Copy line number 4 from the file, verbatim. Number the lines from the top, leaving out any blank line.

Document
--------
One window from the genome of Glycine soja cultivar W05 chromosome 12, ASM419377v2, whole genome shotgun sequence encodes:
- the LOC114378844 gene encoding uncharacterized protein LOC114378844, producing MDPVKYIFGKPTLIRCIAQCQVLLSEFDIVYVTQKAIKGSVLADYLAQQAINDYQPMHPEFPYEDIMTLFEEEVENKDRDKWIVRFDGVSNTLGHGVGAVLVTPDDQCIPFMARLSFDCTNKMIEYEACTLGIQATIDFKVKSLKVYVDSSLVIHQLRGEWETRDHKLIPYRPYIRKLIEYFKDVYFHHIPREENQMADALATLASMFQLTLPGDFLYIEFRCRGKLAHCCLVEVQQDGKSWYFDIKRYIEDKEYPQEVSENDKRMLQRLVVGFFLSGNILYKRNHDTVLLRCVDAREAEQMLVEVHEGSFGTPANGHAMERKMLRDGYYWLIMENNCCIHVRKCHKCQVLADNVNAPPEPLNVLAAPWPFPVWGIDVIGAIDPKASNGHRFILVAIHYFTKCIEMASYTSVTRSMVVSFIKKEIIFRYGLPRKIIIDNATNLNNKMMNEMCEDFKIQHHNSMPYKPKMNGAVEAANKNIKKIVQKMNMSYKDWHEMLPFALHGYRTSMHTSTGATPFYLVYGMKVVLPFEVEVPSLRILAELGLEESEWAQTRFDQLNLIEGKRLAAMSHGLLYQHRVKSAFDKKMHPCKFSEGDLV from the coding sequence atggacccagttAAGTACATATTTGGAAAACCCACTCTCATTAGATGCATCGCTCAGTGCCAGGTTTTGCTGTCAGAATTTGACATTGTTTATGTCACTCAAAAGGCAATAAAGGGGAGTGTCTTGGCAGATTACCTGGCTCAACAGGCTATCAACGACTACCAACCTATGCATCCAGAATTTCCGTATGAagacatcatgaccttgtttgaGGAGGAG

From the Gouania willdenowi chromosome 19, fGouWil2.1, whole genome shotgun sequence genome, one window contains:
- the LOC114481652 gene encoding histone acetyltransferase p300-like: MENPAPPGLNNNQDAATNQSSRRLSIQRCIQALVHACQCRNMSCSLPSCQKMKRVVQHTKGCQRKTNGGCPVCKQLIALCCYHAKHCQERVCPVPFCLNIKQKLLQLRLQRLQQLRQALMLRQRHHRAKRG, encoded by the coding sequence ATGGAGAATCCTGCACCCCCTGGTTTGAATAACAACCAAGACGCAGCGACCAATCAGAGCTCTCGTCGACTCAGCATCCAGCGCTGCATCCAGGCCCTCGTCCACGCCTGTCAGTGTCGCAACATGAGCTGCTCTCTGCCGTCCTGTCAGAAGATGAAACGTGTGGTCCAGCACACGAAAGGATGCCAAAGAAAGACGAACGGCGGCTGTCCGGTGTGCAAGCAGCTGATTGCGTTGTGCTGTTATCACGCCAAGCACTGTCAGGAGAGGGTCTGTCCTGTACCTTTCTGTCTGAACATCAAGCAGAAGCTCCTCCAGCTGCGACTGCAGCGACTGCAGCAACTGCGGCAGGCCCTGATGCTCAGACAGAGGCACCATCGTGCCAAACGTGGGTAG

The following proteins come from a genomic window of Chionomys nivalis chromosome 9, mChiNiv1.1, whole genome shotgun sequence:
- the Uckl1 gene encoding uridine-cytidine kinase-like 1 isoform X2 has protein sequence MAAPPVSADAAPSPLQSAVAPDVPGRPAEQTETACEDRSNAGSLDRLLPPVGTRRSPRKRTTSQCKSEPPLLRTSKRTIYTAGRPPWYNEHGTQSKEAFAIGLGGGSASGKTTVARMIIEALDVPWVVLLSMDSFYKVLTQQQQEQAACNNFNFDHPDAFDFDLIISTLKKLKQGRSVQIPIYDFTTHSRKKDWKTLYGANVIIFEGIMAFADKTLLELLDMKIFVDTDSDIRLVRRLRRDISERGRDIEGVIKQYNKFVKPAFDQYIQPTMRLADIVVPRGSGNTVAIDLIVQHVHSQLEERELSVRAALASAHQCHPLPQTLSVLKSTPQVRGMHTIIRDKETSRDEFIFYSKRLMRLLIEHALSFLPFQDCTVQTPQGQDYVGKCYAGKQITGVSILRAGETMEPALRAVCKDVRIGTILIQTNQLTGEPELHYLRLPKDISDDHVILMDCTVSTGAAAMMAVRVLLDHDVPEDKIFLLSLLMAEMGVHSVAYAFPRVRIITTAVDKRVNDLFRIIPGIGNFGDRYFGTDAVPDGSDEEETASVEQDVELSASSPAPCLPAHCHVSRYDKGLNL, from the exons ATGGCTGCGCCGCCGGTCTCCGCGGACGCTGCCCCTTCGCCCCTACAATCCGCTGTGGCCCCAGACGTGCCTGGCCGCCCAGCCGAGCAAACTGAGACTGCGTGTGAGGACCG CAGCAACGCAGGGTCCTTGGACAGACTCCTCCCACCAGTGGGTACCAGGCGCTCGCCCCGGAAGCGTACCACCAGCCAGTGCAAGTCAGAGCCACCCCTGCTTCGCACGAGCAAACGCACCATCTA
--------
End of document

- the LOC114481652 gene encoding histone acetyltransferase p300-like: MENPAPPGLNNNQDAATNQSSRRLSIQRCIQALVHACQCRNMSCSLPSCQKMKRVVQHTKGCQRKTNGGCPVCKQLIALCCYHAKHCQERVCPVPFCLNIKQKLLQLRLQRLQQLRQALMLRQRHHRAKRG, encoded by the coding sequence ATGGAGAATCCTGCACCCCCTGGTTTGAATAACAACCAAGACGCAGCGACCAATCAGAGCTCTCGTCGACTCAGCATCCAGCGCTGCATCCAGGCCCTCGTCCACGCCTGTCAGTGTCGCAACATGAGCTGCTCTCTGCCGTCCTGTCAGAAGATGAAACGTGTGGTCCAGCACACGAAAGGATGCCAAAGAAAGACGAACGGCGGCTGTCCGGTGTGCAAGCAGCTGATTGCGTTGTGCTGTTATCACGCCAAGCACTGTCAGGAGAGGGTCTGTCCTGTACCTTTCTGTCTGAACATCAAGCAGAAGCTCCTCCAGCTGCGACTGCAGCGACTGCAGCAACTGCGGCAGGCCCTGATGCTCAGACAGAGGCACCATCGTGCCAAACGTGGGTAG